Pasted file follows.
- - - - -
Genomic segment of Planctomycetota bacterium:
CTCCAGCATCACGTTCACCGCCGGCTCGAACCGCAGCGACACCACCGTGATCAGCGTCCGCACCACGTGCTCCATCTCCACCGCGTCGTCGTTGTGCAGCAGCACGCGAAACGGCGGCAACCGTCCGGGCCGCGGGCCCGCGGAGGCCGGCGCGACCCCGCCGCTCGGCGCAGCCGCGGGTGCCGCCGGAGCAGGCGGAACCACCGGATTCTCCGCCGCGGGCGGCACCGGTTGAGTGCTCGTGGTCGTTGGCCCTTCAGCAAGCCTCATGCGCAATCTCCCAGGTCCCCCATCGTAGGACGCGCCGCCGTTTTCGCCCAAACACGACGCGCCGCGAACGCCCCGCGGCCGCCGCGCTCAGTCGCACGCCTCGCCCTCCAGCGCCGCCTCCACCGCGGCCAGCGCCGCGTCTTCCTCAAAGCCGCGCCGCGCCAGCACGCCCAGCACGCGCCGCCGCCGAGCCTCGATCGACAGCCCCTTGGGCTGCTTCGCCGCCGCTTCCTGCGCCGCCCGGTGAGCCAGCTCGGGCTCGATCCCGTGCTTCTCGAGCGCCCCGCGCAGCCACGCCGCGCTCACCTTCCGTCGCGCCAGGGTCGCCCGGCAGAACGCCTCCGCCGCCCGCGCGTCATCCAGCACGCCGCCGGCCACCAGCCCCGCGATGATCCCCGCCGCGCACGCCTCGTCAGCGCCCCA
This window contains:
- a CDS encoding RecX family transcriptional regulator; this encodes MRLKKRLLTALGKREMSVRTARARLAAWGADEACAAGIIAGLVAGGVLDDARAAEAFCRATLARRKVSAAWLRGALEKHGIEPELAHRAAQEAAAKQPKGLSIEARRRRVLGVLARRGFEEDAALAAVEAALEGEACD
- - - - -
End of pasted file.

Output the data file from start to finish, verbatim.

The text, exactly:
Genomic segment of Planctomycetota bacterium:
CTCCAGCATCACGTTCACCGCCGGCTCGAACCGCAGCGACACCACCGTGATCAGCGTCCGCACCACGTGCTCCATCTCCACCGCGTCGTCGTTGTGCAGCAGCACGCGAAACGGCGGCAACCGTCCGGGCCGCGGGCCCGCGGAGGCCGGCGCGACCCCGCCGCTCGGCGCAGCCGCGGGTGCCGCCGGAGCAGGCGGAACCACCGGATTCTCCGCCGCGGGCGGCACCGGTTGAGTGCTCGTGGTCGTTGGCCCTTCAGCAAGCCTCATGCGCAATCTCCCAGGTCCCCCATCGTAGGACGCGCCGCCGTTTTCGCCCAAACACGACGCGCCGCGAACGCCCCGCGGCCGCCGCGCTCAGTCGCACGCCTCGCCCTCCAGCGCCGCCTCCACCGCGGCCAGCGCCGCGTCTTCCTCAAAGCCGCGCCGCGCCAGCACGCCCAGCACGCGCCGCCGCCGAGCCTCGATCGACAGCCCCTTGGGCTGCTTCGCCGCCGCTTCCTGCGCCGCCCGGTGAGCCAGCTCGGGCTCGATCCCGTGCTTCTCGAGCGCCCCGCGCAGCCACGCCGCGCTCACCTTCCGTCGCGCCAGGGTCGCCCGGCAGAACGCCTCCGCCGCCCGCGCGTCATCCAGCACGCCGCCGGCCACCAGCCCCGCGATGATCCCCGCCGCGCACGCCTCGTCAGCGCCCCA
This window contains:
- a CDS encoding RecX family transcriptional regulator; this encodes MRLKKRLLTALGKREMSVRTARARLAAWGADEACAAGIIAGLVAGGVLDDARAAEAFCRATLARRKVSAAWLRGALEKHGIEPELAHRAAQEAAAKQPKGLSIEARRRRVLGVLARRGFEEDAALAAVEAALEGEACD